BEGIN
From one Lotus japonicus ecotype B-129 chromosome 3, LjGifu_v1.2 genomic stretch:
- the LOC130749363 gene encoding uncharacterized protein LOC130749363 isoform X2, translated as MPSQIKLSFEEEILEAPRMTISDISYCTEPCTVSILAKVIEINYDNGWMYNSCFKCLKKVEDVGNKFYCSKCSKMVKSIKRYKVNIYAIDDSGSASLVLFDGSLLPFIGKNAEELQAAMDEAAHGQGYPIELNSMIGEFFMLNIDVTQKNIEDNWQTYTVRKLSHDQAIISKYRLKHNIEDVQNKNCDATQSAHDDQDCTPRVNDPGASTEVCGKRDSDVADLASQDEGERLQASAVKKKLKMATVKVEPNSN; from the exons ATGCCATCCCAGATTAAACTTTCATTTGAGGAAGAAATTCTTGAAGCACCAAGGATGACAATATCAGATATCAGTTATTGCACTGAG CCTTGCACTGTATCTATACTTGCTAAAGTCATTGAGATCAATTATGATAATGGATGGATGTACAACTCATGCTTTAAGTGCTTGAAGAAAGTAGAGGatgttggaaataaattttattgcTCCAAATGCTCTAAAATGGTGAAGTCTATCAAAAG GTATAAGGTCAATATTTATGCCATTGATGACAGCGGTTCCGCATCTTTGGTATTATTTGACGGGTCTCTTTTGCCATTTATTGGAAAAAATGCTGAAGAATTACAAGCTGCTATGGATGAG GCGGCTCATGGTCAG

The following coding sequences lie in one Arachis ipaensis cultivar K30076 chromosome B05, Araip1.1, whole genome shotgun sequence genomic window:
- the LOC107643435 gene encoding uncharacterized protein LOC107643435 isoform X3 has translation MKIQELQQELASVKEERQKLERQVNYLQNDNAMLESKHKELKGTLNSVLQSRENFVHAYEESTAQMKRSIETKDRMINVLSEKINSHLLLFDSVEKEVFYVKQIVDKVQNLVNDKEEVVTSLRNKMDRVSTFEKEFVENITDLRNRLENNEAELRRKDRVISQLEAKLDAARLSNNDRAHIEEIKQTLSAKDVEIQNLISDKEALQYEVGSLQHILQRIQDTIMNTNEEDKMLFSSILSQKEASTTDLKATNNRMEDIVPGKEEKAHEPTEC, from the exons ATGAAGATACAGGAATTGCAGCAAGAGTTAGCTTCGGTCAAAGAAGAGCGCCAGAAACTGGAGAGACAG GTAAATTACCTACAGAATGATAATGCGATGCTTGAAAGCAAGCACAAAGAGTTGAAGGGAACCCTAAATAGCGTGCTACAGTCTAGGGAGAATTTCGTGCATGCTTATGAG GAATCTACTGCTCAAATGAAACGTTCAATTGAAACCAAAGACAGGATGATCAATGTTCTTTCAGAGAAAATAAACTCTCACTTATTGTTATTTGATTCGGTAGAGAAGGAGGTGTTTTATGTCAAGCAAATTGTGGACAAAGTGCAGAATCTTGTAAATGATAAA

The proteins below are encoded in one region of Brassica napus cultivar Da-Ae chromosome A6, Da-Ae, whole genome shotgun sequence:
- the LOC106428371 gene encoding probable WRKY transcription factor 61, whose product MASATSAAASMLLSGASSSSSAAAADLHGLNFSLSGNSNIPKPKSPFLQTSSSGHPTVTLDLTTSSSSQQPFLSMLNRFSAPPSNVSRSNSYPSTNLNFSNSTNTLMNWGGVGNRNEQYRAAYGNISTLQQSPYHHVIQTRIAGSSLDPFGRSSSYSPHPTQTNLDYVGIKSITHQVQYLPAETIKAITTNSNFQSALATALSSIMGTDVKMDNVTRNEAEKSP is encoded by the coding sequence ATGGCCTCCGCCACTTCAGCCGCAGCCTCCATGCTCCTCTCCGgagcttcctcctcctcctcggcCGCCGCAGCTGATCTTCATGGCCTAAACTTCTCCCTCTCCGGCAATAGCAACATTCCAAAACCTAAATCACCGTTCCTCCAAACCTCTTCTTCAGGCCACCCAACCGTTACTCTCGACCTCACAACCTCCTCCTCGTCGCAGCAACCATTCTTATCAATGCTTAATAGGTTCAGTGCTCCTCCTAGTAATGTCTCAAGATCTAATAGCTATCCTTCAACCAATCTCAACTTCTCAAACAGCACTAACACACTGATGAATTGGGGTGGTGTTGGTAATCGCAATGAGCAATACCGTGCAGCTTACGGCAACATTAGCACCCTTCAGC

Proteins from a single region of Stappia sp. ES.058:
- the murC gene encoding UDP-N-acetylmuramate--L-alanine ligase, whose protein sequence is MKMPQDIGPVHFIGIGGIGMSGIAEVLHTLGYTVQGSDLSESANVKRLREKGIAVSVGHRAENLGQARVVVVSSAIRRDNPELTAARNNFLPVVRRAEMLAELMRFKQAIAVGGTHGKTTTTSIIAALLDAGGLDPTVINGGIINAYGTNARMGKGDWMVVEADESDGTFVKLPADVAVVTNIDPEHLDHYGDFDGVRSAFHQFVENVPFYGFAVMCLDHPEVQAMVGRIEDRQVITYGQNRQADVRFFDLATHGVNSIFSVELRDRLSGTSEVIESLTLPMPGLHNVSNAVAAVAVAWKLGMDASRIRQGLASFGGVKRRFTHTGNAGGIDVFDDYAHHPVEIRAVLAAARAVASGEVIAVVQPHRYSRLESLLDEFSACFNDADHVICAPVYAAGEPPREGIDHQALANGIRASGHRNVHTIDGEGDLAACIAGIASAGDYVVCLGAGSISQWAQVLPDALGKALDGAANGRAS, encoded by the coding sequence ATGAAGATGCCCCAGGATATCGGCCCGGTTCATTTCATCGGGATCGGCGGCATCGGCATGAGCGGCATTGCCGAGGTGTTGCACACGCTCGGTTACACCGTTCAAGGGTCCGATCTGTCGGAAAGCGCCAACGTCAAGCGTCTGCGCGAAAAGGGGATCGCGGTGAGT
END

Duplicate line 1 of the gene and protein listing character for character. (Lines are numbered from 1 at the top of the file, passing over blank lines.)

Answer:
From one Lotus japonicus ecotype B-129 chromosome 3, LjGifu_v1.2 genomic stretch: